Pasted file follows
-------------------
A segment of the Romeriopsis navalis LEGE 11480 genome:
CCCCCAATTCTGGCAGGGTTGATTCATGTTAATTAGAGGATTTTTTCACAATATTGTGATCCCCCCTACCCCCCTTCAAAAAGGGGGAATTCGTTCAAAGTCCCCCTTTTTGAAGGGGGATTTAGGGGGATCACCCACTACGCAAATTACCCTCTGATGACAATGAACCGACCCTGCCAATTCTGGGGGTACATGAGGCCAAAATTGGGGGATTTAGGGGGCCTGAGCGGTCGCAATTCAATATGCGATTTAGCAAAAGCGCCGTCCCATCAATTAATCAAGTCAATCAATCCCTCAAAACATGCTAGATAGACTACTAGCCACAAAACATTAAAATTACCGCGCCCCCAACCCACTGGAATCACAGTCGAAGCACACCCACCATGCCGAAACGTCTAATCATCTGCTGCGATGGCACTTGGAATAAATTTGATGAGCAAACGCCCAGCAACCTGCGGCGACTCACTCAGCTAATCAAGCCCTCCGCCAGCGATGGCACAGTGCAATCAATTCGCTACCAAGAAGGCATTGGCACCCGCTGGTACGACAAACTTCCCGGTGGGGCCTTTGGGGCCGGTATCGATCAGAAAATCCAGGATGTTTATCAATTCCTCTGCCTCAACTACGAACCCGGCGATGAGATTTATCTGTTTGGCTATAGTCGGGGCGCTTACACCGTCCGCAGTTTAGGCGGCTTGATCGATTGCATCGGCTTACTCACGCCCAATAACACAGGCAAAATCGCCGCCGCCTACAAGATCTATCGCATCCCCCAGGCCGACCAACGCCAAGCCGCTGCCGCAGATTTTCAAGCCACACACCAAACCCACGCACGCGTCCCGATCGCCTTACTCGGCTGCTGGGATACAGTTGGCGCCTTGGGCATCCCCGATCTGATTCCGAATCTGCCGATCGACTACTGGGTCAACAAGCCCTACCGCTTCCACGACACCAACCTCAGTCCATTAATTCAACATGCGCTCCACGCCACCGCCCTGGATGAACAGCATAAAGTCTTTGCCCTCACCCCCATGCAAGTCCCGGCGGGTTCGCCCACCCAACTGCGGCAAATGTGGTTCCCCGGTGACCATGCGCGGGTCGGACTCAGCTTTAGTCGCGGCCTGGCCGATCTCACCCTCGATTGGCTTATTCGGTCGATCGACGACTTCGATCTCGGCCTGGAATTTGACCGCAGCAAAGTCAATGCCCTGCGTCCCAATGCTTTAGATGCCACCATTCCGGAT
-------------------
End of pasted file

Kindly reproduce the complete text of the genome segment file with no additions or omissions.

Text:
A segment of the Romeriopsis navalis LEGE 11480 genome:
CCCCCAATTCTGGCAGGGTTGATTCATGTTAATTAGAGGATTTTTTCACAATATTGTGATCCCCCCTACCCCCCTTCAAAAAGGGGGAATTCGTTCAAAGTCCCCCTTTTTGAAGGGGGATTTAGGGGGATCACCCACTACGCAAATTACCCTCTGATGACAATGAACCGACCCTGCCAATTCTGGGGGTACATGAGGCCAAAATTGGGGGATTTAGGGGGCCTGAGCGGTCGCAATTCAATATGCGATTTAGCAAAAGCGCCGTCCCATCAATTAATCAAGTCAATCAATCCCTCAAAACATGCTAGATAGACTACTAGCCACAAAACATTAAAATTACCGCGCCCCCAACCCACTGGAATCACAGTCGAAGCACACCCACCATGCCGAAACGTCTAATCATCTGCTGCGATGGCACTTGGAATAAATTTGATGAGCAAACGCCCAGCAACCTGCGGCGACTCACTCAGCTAATCAAGCCCTCCGCCAGCGATGGCACAGTGCAATCAATTCGCTACCAAGAAGGCATTGGCACCCGCTGGTACGACAAACTTCCCGGTGGGGCCTTTGGGGCCGGTATCGATCAGAAAATCCAGGATGTTTATCAATTCCTCTGCCTCAACTACGAACCCGGCGATGAGATTTATCTGTTTGGCTATAGTCGGGGCGCTTACACCGTCCGCAGTTTAGGCGGCTTGATCGATTGCATCGGCTTACTCACGCCCAATAACACAGGCAAAATCGCCGCCGCCTACAAGATCTATCGCATCCCCCAGGCCGACCAACGCCAAGCCGCTGCCGCAGATTTTCAAGCCACACACCAAACCCACGCACGCGTCCCGATCGCCTTACTCGGCTGCTGGGATACAGTTGGCGCCTTGGGCATCCCCGATCTGATTCCGAATCTGCCGATCGACTACTGGGTCAACAAGCCCTACCGCTTCCACGACACCAACCTCAGTCCATTAATTCAACATGCGCTCCACGCCACCGCCCTGGATGAACAGCATAAAGTCTTTGCCCTCACCCCCATGCAAGTCCCGGCGGGTTCGCCCACCCAACTGCGGCAAATGTGGTTCCCCGGTGACCATGCGCGGGTCGGACTCAGCTTTAGTCGCGGCCTGGCCGATCTCACCCTCGATTGGCTTATTCGGTCGATCGACGACTTCGATCTCGGCCTGGAATTTGACCGCAGCAAAGTCAATGCCCTGCGTCCCAATGCTTTAGATGCCACCATTCCGGAT